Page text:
Sunday, May 27, 2012

Buttons: The Old, the New, and the Bizarre

Well, you can't really tell it's me in here, unless you know me REALLY well, lol and I just wanted to feature the buttons on this silk jacket so there's no face on this pic.  The big blue button is a triangular type that I made several of in March and April.  The brown ones were made by a friend from Victoria.  They are lucious brown and black ones with an 'animal' feel to them.  Even though the brown and blue buttons weren't made together, I liked the way they seemed to fit on the jacket.  I got the jacket a while back and didn't like the original buttons or the fit of it, so I 'altered' it to make it a little more wearable. 

The brown and black buttons were made for a button swap that I hosted for the Clayamies' group in 2002.  Talk about keeping them for a long time! I did not want to discard/lose them and at the time, did think they'd be used eventually on something and here it is ten years later and WALLA!
Probably there are about a dozen or so more folks out there who have buttons similar to these brown ones.  I wonder what we all did with them?  If you were in that Button Swap a decade ago, you might like to know that I still have an original copy of Polymer Cafe, where the buttons were pictured in an article that I wrote.  Unfortunately, it's been handled a lot, as it has been with me ever since I got the copy.  Silly it's a collector's item but since I didn't keep it in "pristine" condition it is only valuable to me as a keepsake.  I would NEVER part with it.  Some things just are meant to be keepsakes. I hope Liz didn't mind my sharing her buttons with you! Thanks Liz.

Speaking of keepsakes and things "remembered",  this week will be a big family get together with much of our family.  My cousins will be arriving from California and Arizona to celebrate their father's induction into our Manitoba Baseball Hall of Fame.  He was a pitcher with semi-pro clubs here and also in some other leagues, before the Goldeyes, our current local team, was established.  There is going to be a ceremony next Saturday inducting him into the hall of fame, along with a banquet that the entire family will be attending.  The next day, there will be an announcement of his (and others') induction into the Hall at the Sunday afternoon Goldeye's Game where we'll also be.
The world is small and crazy.  It turns out the the present 'head' of the Manitoba Baseball Hall of Fame grew up only two blocks away from me in and was in my class from Grade Four until we graduated from Grade 12, except for Grade 8 when we were put into all-girls or all-boys classes. I remember sitting across from him in Grade 11 Chemistry Class.  I knew he was a sports fanatic even then, but I think baseball was his favourite sport.  On the side of his text book, in ballpoint ben was written:  Al Kaline.  Now, who's to say if that was the baseball player of the day or a play on words of the group of chemicals called alkaline's which we happened to be studying that year. And by the way, he too went on to become a teacher.  I wonder what he would have said to his students in later years if they had been caught writing on the outside pages of THEIR textbooks, lol.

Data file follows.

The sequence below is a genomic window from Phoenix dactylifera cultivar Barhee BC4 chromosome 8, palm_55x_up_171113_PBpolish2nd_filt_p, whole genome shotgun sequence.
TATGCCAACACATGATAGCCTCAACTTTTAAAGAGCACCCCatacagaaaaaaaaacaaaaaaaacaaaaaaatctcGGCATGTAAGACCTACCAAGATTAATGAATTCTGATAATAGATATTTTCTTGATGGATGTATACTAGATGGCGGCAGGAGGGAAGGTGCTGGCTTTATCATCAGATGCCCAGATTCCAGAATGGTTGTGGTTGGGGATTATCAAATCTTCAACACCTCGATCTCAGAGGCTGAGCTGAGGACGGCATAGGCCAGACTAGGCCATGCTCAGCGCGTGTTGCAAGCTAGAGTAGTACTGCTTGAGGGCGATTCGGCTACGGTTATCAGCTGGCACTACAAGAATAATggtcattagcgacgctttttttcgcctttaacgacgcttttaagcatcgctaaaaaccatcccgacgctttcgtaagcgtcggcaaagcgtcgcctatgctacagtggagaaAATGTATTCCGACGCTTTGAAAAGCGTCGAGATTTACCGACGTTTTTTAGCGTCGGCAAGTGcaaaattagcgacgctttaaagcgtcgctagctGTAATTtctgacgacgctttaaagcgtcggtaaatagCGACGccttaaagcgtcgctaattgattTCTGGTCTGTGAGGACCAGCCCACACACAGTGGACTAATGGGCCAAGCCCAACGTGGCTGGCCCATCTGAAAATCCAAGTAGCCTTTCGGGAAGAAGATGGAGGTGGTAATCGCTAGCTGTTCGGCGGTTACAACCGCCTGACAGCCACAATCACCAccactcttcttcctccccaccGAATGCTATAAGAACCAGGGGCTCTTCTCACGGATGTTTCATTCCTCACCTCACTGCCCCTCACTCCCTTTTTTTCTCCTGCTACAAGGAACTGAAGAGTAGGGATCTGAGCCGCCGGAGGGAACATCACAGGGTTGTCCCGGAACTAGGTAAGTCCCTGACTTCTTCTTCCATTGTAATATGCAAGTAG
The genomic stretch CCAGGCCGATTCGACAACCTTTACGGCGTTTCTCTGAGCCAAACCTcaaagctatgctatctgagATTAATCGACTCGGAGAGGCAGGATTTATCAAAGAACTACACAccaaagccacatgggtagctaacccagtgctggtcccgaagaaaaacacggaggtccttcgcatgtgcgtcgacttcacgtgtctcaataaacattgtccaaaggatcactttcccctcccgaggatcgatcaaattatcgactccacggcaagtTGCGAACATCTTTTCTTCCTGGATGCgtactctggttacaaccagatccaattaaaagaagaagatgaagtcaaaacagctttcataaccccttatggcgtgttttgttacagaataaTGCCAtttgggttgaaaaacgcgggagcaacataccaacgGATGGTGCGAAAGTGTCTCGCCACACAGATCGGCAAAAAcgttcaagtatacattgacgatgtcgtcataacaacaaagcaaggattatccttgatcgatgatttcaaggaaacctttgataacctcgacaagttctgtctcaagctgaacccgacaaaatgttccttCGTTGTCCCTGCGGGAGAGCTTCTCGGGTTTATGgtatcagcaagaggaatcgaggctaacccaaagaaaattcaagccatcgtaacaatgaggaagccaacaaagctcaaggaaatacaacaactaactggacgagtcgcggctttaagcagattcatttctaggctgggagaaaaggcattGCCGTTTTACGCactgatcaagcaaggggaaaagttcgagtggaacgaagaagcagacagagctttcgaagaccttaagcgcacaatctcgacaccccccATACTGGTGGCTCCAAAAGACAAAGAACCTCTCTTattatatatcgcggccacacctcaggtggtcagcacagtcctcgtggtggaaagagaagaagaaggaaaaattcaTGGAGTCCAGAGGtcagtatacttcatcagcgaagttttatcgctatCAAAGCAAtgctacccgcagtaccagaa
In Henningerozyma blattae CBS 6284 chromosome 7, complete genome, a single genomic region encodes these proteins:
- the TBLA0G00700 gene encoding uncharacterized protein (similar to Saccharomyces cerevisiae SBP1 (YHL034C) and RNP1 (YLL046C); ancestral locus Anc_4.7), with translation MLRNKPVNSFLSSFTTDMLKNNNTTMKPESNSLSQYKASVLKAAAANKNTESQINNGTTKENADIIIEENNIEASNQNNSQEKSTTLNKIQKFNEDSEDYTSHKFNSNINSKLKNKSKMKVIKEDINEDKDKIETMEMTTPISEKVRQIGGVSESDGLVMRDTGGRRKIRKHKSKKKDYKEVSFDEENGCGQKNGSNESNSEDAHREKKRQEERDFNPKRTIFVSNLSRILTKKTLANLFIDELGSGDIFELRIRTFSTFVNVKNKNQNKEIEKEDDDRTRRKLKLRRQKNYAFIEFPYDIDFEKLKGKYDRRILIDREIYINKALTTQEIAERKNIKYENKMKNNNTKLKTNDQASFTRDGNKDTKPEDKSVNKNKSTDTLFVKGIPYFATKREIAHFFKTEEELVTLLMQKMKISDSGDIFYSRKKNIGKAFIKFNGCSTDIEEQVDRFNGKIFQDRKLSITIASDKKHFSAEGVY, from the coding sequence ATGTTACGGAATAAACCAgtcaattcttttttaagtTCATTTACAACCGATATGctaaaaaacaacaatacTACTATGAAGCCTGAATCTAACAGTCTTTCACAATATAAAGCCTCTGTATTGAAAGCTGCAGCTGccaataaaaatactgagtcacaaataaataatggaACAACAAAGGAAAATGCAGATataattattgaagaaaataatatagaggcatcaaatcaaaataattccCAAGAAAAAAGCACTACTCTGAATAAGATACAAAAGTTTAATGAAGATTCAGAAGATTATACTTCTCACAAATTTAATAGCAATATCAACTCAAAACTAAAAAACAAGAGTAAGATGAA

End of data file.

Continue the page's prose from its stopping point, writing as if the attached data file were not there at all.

Tuesday, May 22, 2012

Victoria Day Weekend

 So it was Victoria Day yesterday.
What started off as a rather gloomy weekend, became quite the opposite.  Even though it rained pretty steadily in the morning on Saturday, it did stop by mid afternoon. One of my friends and I had a blast garaging yhat morning, then went to see "The Dictator" around noon, and then headied out for the lake for overnight.  We stayed with some of her family at their cottage in Victoria it WAS  the beginning of the Victoria Day Weekend, so why not match up the Day with the Place.  Our time there was very agreeable, although a walk to the actual beach was only that.  Unfortunately, the closest actual beach part was cordonned off, due to erosion and the steps leading down to the sand were boarded up.  There were a few folks walking at the water's edge, but I was not one of them; having decided that the weather wasn't that entrancing and I wasn't being "called" to walk there.  If it had been a couple of degrees warmer, and earlier in the day, I might have been lured to dip my toes in at least.  We did sit out on the porch with a morning coffee the next day, and even that small little relaxing time in the fresh air was enough to rejuvenate my spirit.  There's something to be said about being at the beach; maybe it's the air that just make one feel different and ready to take on or complete projects that previously had not been attended to or started.

For the remainder of the weekend (we came back late afternoon on Sunday), that was indeed the case.  I finished planting the few perennials that I needed to fill the front shade garden and filled several  containers with some of the larger annuals I had chosen.  The remaining perennials went into the back garden after selectively pulling out a few wandering ferns that had decided to sprout where they weren't wanted.  Now, I realize I need a couple more varieties of annuals just to fill in two or three empty spots and maybe make a bit more of a border around the back garden.

On Monday, I received an email inviting me to participate in an early June outdoor event to be held in a nearby town called Oakbank.  It's almost a suburb, but still has that 'country' feel as there are several ranches and farms surrounding it.  About fifteen hundred new homes have gone up in the area; I hope it doesn't lose its country flavour. for the Art Exposition, I think I will only take home or outdoor accent pieces to show, and not bring along any jewelry type polymer pieces.  Maybe I will take some buttons too....

On my polymer clay table, at mid morning, I began working on a fish specimen.  It'll be a keeper.  Not that big, but with trademark lips and almost-human eyes.  (I have to 'humanize' it somehow.)  Hopefully I can post a picture of it in a couple of days.